Eagles' Super Bowl odds dip after Carson Wentz injury

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Eagles' Super Bowl odds dip after Carson Wentz injury

Carson Wentz's injury is obviously a blow to the Eagles, but the oddsmakers out in Vegas still like them ... just not as much as the Vikings.

The Birds, who began last week as 6/1 favorites in the NFC, now sit at 9/1 according to Bovada after the costly division-clinching win over the Rams in LA on Sunday that cost Wentz his season with a torn left ACL.

While not a huge hit, the dip in odds still dropped the Eagles from the favorites perch in the NFC. Now Minnesota is the conference favorite at 8/1. The Vikings, who lost to Carolina on Sunday, were 17/2 at the beginning of last week.

So, if we read into the odds, the Wentz injury, according to oddsmakers, helps the Vikings more than it hurts the Eagles. Super Bowl 52, of course, will be held at U.S. Bank Stadium in Minneapolis, home of the Vikings.

The Rams (12/1 to 16/1) and Saints (10/1 to 14/1) also saw drops this week after losses. The Packers saw the biggest jump in the NFC, going from 33-1 to 18-1 after an OT win and Cleveland and with Aaron Rodgers return on the horizon.

Heading into next week's game at the Giants, the Eagles sit as the top seed in the NFC with the Vikings, Rams and Saints following in order.

Nightmare confirmed: Carson Wentz has torn ACL

Nightmare confirmed: Carson Wentz has torn ACL

Doug Pederson took to the lectern at the NovaCare Complex early Monday afternoon to deliver the horrible, yet inevitable, news the entire city hoped would never come. 

Carson Wentz did indeed tear his left ACL. 

His magical 2017 season is over. 

From the time Wentz walked off the field with a knee injury late in the third quarter on Sunday afternoon, some fans immediately gave into the gloom, while others tried to hold out hope.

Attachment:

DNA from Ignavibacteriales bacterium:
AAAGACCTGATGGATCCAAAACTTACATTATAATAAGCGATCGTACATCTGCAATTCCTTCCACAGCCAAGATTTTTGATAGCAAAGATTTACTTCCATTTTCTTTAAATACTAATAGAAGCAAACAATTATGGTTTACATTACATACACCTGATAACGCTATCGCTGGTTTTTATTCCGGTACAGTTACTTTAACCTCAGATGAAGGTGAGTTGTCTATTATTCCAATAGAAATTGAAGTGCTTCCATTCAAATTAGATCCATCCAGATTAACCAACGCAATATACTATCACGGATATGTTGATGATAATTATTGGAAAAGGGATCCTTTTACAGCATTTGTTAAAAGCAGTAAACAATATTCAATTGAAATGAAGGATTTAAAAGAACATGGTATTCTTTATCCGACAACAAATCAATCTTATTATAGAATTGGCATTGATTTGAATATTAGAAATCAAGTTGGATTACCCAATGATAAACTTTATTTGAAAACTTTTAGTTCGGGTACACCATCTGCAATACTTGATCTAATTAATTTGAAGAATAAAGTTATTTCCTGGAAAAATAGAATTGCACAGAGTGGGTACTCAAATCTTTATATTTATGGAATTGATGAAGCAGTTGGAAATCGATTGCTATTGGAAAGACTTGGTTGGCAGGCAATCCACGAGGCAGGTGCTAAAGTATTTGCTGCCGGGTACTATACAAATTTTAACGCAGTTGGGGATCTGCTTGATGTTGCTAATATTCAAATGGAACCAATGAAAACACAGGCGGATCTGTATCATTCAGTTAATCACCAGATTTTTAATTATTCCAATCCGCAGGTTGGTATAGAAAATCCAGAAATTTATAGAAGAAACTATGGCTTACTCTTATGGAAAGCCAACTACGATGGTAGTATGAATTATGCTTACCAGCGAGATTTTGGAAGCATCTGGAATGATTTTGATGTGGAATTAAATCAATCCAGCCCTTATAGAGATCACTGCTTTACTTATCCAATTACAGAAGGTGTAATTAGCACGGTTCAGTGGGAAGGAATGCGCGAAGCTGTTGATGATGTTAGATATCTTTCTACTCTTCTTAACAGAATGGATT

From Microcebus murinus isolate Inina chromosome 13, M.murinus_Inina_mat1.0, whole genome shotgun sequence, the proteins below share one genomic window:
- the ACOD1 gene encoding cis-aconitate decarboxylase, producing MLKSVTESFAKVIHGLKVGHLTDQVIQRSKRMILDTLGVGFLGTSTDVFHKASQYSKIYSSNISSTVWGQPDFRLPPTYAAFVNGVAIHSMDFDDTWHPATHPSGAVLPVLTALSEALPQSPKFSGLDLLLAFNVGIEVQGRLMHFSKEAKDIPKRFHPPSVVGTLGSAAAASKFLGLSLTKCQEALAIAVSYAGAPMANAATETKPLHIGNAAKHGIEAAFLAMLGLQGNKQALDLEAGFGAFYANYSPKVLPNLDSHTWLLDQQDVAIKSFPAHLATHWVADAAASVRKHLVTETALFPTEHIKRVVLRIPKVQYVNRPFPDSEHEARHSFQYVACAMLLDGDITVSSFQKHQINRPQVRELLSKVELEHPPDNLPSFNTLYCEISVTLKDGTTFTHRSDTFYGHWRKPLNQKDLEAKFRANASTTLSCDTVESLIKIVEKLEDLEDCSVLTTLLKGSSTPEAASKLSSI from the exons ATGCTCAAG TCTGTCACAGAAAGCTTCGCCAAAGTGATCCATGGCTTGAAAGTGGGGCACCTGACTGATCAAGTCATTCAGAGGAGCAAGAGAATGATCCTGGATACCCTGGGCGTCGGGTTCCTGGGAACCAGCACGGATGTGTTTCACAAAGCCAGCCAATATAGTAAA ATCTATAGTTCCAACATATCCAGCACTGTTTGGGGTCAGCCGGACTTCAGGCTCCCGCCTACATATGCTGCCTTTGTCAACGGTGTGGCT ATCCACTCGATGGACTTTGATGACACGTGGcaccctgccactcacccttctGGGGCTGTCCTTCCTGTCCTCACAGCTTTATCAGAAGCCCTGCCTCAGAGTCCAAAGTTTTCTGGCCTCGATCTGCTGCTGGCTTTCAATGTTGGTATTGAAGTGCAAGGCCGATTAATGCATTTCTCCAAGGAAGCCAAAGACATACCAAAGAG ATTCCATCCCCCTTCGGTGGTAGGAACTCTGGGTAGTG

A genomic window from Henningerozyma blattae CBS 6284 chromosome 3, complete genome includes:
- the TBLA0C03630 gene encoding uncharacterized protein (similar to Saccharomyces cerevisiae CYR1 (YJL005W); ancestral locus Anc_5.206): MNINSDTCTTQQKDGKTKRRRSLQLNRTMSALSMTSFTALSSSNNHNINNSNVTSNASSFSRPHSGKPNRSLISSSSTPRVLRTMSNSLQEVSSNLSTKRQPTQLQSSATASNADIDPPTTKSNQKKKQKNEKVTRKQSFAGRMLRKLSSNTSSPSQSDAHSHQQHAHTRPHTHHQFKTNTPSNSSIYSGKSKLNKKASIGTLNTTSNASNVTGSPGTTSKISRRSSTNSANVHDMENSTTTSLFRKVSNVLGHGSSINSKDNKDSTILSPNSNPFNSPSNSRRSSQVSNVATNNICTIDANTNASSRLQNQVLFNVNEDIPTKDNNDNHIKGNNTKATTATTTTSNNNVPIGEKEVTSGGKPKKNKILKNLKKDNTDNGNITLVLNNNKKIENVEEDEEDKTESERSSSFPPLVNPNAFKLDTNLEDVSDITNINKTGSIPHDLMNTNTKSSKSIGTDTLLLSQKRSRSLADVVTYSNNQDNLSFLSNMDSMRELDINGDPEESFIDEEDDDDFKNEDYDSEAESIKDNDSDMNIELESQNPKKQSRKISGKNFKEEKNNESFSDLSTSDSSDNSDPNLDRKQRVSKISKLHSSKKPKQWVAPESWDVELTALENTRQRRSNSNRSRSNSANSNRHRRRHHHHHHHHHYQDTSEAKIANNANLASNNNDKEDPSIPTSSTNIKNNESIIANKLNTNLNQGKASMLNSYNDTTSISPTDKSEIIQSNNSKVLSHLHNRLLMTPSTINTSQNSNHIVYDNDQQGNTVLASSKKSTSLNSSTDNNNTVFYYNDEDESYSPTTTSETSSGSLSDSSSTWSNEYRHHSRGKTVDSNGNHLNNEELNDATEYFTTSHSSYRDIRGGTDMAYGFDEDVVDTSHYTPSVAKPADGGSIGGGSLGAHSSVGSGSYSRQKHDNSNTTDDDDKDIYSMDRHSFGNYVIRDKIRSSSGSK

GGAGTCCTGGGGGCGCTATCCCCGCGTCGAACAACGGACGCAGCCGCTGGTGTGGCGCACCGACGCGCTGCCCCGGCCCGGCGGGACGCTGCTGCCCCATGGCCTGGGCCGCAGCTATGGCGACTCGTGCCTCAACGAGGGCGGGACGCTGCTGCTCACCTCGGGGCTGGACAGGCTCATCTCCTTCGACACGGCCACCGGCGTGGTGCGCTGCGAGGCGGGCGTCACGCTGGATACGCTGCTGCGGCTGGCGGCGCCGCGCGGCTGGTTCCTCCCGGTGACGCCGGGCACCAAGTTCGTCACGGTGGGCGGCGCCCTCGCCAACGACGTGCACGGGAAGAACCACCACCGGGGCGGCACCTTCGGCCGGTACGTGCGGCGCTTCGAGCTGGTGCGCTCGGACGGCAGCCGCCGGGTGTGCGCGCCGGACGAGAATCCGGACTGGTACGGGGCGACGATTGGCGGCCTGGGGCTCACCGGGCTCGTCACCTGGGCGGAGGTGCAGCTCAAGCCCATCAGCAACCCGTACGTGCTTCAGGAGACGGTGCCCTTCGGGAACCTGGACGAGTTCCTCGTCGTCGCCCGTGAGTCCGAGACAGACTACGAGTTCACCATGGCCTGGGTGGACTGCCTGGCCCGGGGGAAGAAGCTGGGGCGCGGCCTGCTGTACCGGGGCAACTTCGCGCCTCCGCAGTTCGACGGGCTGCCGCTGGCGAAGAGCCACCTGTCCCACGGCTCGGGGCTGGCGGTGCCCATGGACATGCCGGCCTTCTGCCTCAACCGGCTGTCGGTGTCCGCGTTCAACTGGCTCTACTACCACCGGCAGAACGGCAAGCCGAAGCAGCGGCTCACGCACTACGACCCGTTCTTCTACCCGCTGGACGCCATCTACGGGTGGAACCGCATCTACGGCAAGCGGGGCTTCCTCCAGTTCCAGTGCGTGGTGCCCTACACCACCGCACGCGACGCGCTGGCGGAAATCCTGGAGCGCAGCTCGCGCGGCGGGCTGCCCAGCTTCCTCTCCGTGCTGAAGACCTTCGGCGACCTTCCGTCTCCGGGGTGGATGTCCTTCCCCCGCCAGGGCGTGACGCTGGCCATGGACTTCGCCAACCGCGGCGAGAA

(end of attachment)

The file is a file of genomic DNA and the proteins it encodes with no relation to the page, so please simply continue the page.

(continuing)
In the end, everyone is disappointed. 

"I hate it for Carson Wentz," Pederson said. "I hate it for the season that he's been having. But at the same time, it's been the next-man-up mentality and that's how we approach it." 

Pederson claimed he believes his team can overcome this monumental loss. He believes in Nick Foles, who will now take over as the team's starting quarterback. 

But for a team that has already suffered huge losses this season, this one hurts the most. Wentz had been playing at an MVP level in his second NFL season and just broke the Eagles' record for touchdown passes in a season. 

That record 33rd touchdown pass came four plays after Wentz tore his left ACL on a play where he dove into the end zone for a touchdown that was called back. Wentz finished the drive even with the significant injury and his toughness left his teammates in awe (see story).

Pederson said that while watching the film of that diving play, it appeared Wentz actually suffered the torn ACL before the dive — it looked like a non-contact injury. 

The FOX game broadcast shows how limited Wentz's mobility was for those next four plays. After he threw the touchdown pass to Alshon Jeffery, Wentz didn't even celebrate with his teammates as he typically would; he simply walked off the field. 

Pederson found out the bad news on Monday morning but said a surgery date was not yet discussed, although players often have to wait for swelling to subside before going under the knife. Pederson said the report he was given said there was damage only to the ACL, no other ligaments. 

The head coach declined to give any type of timetable for Wentz's return. But if Wentz heals at the normal rate of an NFL athlete, there's a good chance he'll miss some time during spring workouts next offseason and possibly even training camp. 

Foles will become the Eagles' starting quarterback, while third-stringer Nate Sudfeld will be promoted to backup. Pederson expects Wentz — who greeted his teammates in the locker room after Sunday's win — will still be around the team as much as he can. 

"A lot like Jordan Hicks and Jason Peters and these guys," Pederson said. "He can be around and be in the meeting room. He can watch the tape. Even as much as being there on game day and being another set of eyes for the quarterbacks and Nick. And having his input, having him around the guys too would be a big boost. And obviously, an opportunity for him now to put the coaching hat on and to help Nick."